inebriation, being brought under the influence of wine.

The LXX speaks of transgressions BAPTIZING the prophet, (The A.V. differs
from the LXX):

. . . my heart wanders, and transgression BAPTIZES me; my soul is occupied
with fear. Isa. 21:4.

The prophet had reason to fear for his nation, after two hundred and
sixty-five years of national revolt against God under twenty despotic
rulers, the sword of the Assyrian threatened to destroy the nation; the
prophet identifies himself with the wayward people and seeks deliverance
from the sword of the Assyrian. The nation's sins are the prophet's baptism
as our were those of the Saviour.

These illustrations of BAPTISM show the oft tragic and fatal associations
between the object baptized and the baptismal element, the result being
frequently death and some sort of entombment. The baptismal element is that
which engulfs, drowns, or overwhelms, having been used of debt, sin, death,
suffering, a billowing wave or flooding water, destruction, or even blood -
as of a sword sheathed in a body. The Hebrew O.T. usage allowed washing and
sprinkling to be included in the meaning. The object baptized and the
baptismal element are closely allied so as to make the identity and destiny
of the one the same as the other. In the O.T. symbolism, the identity of one
with the other was essential to convey the import of the symbolism used.

That the word BAPTISM should be so weakened as to mean only a watery ritual
or some symbol of reality when the reality has already come, is indeed

As mentioned earlier, BAPTISM and its family of words, have been
transliterated from the Greek to the English. Some translations have tried
to find an English equivalent but in doing so usually show a predisposition
to a certain mode of water baptism, as though water were the main element
synonymous with BAPTISM. Among Reform churches teaching Baptismal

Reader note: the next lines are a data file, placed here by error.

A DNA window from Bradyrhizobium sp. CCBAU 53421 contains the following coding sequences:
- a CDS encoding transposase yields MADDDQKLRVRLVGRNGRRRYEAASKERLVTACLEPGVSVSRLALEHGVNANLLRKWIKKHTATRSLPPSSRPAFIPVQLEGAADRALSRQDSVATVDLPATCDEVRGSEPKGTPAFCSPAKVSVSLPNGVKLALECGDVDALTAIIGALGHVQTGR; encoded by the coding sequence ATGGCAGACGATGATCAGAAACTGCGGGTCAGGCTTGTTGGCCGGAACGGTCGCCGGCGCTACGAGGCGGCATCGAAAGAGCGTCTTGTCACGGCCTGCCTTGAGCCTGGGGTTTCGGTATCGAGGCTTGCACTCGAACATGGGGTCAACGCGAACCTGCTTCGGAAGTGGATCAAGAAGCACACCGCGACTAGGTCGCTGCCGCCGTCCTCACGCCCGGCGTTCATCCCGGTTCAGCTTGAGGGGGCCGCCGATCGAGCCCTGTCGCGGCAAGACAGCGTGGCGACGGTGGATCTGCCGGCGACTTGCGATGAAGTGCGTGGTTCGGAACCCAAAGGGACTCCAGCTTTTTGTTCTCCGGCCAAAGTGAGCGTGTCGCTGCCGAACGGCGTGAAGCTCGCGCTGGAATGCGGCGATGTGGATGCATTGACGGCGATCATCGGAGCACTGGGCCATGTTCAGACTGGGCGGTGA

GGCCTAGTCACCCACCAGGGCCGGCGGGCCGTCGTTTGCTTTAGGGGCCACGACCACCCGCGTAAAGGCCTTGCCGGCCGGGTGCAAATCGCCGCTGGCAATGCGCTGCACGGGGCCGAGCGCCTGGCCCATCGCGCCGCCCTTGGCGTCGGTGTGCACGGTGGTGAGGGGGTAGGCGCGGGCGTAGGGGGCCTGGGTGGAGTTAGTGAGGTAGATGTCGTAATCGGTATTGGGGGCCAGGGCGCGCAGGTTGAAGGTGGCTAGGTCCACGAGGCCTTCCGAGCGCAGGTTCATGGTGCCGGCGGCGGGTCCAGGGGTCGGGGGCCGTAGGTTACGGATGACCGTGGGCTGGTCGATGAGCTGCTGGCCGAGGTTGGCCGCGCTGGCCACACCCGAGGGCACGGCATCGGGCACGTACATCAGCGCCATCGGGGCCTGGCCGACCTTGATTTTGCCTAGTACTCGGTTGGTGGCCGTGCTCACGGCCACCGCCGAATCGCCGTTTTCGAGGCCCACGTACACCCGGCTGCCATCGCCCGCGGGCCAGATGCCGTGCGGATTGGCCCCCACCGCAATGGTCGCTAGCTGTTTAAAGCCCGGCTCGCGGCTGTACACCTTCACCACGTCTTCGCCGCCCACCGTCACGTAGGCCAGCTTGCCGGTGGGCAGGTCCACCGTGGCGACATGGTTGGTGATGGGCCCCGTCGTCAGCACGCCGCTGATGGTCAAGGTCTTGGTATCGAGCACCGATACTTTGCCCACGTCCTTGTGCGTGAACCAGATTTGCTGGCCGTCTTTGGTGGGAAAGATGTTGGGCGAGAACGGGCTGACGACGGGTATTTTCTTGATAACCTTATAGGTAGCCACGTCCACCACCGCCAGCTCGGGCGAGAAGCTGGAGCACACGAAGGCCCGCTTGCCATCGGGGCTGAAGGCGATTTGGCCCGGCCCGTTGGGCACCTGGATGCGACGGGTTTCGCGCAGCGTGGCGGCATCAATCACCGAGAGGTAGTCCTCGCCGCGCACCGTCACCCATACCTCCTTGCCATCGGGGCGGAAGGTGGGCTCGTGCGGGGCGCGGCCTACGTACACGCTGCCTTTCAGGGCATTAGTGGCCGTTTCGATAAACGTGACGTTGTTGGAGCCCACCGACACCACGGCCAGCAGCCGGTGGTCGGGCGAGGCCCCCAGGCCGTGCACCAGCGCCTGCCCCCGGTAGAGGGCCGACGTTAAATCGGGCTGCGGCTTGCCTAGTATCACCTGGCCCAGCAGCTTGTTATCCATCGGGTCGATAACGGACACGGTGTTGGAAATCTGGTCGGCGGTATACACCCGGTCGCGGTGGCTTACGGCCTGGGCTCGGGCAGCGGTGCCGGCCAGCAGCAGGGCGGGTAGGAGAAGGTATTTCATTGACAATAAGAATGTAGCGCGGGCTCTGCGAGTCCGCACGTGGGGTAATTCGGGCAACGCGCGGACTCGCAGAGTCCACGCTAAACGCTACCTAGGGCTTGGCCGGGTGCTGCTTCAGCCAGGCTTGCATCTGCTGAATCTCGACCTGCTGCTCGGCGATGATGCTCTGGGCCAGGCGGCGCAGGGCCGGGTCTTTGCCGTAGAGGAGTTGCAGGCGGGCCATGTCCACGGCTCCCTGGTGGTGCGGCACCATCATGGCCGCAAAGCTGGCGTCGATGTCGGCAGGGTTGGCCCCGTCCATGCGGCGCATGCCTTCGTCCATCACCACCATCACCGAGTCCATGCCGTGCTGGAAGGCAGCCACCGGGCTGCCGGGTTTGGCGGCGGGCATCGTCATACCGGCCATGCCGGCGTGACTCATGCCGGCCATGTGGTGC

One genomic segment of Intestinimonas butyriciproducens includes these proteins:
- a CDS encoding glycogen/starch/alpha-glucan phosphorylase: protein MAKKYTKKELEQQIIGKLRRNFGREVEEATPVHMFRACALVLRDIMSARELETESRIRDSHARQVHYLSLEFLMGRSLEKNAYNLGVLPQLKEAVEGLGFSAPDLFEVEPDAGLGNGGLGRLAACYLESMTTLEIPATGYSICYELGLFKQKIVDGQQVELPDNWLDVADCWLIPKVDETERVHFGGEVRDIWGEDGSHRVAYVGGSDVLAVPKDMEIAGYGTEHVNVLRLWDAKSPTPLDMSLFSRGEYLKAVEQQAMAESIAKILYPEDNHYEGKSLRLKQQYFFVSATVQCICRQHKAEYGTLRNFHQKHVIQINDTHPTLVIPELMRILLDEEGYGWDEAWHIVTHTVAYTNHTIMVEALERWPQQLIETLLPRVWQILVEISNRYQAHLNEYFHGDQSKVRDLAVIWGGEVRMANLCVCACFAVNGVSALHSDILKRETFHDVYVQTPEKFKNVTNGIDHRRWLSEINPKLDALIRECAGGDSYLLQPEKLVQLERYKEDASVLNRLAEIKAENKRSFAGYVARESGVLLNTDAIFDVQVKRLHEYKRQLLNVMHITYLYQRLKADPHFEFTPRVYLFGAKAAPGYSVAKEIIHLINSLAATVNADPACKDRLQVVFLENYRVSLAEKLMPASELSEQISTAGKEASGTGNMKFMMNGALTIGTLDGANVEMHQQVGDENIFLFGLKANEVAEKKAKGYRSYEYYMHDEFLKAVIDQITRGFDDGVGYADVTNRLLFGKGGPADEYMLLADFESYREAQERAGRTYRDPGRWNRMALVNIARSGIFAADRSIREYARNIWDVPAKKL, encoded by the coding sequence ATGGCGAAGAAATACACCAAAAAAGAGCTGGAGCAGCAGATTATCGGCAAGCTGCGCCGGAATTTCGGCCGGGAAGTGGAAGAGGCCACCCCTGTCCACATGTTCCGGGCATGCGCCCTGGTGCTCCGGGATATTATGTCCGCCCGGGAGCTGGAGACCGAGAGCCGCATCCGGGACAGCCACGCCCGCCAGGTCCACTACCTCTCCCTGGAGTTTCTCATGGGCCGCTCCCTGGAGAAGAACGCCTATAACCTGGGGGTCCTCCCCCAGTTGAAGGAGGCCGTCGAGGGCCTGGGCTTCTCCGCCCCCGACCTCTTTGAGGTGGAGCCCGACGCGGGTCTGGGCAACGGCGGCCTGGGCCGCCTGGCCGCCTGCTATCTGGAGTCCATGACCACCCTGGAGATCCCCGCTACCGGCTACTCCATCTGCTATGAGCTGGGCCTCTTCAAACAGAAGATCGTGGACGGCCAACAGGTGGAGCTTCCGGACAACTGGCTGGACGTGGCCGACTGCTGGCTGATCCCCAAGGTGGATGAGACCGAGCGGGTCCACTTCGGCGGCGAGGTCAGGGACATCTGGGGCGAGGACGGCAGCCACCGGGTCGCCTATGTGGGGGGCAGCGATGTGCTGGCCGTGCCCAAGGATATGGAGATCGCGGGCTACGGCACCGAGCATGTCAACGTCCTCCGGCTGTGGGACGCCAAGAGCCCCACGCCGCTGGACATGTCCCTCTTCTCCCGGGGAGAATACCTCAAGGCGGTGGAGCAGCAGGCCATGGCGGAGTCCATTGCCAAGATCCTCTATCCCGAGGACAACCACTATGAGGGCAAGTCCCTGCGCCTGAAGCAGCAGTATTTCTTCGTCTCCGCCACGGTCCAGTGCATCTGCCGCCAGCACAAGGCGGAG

Regeneration very little water is used, while others, teaching a Symbolical
Meaning of water baptism, use much water. In Scripture the water-mode is
left to inference, as for instance, John came baptizing WITH water, Luke
3:16, if possible with running water as the O.T. enjoined, hence, the Jordan
River. In translating, the classic usage should be considered for it must
not be forgotten that in the Greek language usage of baptism it meant death,
entombment, drowning, killing, overwhelming trials and troubles. It meant to
be under the dire influence of someone, or something, such as intoxicants.
If a ship was baptized, it was sunk; if a city was baptized, it was put to
the sword; if a person was baptized in the sea, he was drowned; if a man was
baptized in wine, he was intoxicated; in debt, bankrupt; in sorrow,
desolate; in death, dead. There is a unique singular BAPTISM in which the
baptismal element of actual death (not symbolical or spiritual) is the
method and mode of bringing our need and God's redemptive provision to
fruition for us all.

The above was culled from another source and I checked it against the
following standard references: Moulton and Milligan's Vocabulary of the
Greek Testament confirms this use of calamity and connects it to Christ's
use in Mark 10:38. Such use is also recognized in the Abbott-Smith Manual
Greek Lexicon of the New Testament, Vine, Kittel's The Theological
Dictionary of the New Testament, Bauer, Danker, Arndt, and Gingrich's A
Greek-English Lexicon of the New Testament and Other Early Christian
Literature, Liddell and Scott's A Greek-English Lexicon, and noted in domain
24.82 in Louw and Nida's Greek-English Lexicon of the New Testament Based on
Semantic Domains.

Wuest on MK 10:38 says: The papyri offer instances of its use, as for
instance, where a person is overwhelmed with calamities.Rogers and Rogers'
The New Linguistic and Exegetical Key to the Greek New Testament on MK 10:38
says: Here it means to be overwhelmed by some difficult experience or ordeal
(Louw Nida, 1:286). His death and sufferings are compared to a raging flood
of sorrow (Exegetical Dictionary of the New Testament).